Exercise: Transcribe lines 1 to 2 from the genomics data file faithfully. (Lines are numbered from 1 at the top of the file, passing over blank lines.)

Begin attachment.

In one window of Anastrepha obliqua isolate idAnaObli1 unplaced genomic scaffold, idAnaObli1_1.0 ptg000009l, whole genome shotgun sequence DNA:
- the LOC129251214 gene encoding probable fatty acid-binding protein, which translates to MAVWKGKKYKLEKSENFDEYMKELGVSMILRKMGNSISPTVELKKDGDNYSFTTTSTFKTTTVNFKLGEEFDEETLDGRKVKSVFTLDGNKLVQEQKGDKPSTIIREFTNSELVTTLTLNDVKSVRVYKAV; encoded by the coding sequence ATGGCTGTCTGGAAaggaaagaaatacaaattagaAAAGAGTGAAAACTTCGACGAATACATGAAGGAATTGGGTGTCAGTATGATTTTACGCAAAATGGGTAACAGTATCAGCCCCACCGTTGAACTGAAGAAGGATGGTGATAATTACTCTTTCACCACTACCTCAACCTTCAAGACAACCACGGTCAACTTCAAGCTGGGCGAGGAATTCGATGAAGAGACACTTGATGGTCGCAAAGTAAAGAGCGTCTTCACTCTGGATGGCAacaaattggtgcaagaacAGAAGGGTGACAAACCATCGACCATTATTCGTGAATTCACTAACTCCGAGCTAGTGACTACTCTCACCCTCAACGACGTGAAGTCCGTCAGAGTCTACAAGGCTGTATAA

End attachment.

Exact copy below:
In one window of Anastrepha obliqua isolate idAnaObli1 unplaced genomic scaffold, idAnaObli1_1.0 ptg000009l, whole genome shotgun sequence DNA:
- the LOC129251214 gene encoding probable fatty acid-binding protein, which translates to MAVWKGKKYKLEKSENFDEYMKELGVSMILRKMGNSISPTVELKKDGDNYSFTTTSTFKTTTVNFKLGEEFDEETLDGRKVKSVFTLDGNKLVQEQKGDKPSTIIREFTNSELVTTLTLNDVKSVRVYKAV; encoded by the coding sequence ATGGCTGTCTGGAAaggaaagaaatacaaattagaAAAGAGTGAAAACTTCGACGAATACATGAAGGAATTGGGTGTCAGTATGATTTTACGCAAAATGGGTAACAGTATCAGCCCCACCGTTGAACTGAAGAAGGATGGTGATAATTACTCTTTCACCACTACCTCAACCTTCAAGACAACCACGGTCAACTTCAAGCTGGGCGAGGAATTCGATGAAGAGACACTTGATGGTCGCAAAGTAAAGAGCGTCTTCACTCTGGATGGCAacaaattggtgcaagaacAGAAGGGTGACAAACCATCGACCATTATTCGTGAATTCACTAACTCCGAGCTAGTGACTACTCTCACCCTCAACGACGTGAAGTCCGTCAGAGTCTACAAGGCTGTATAA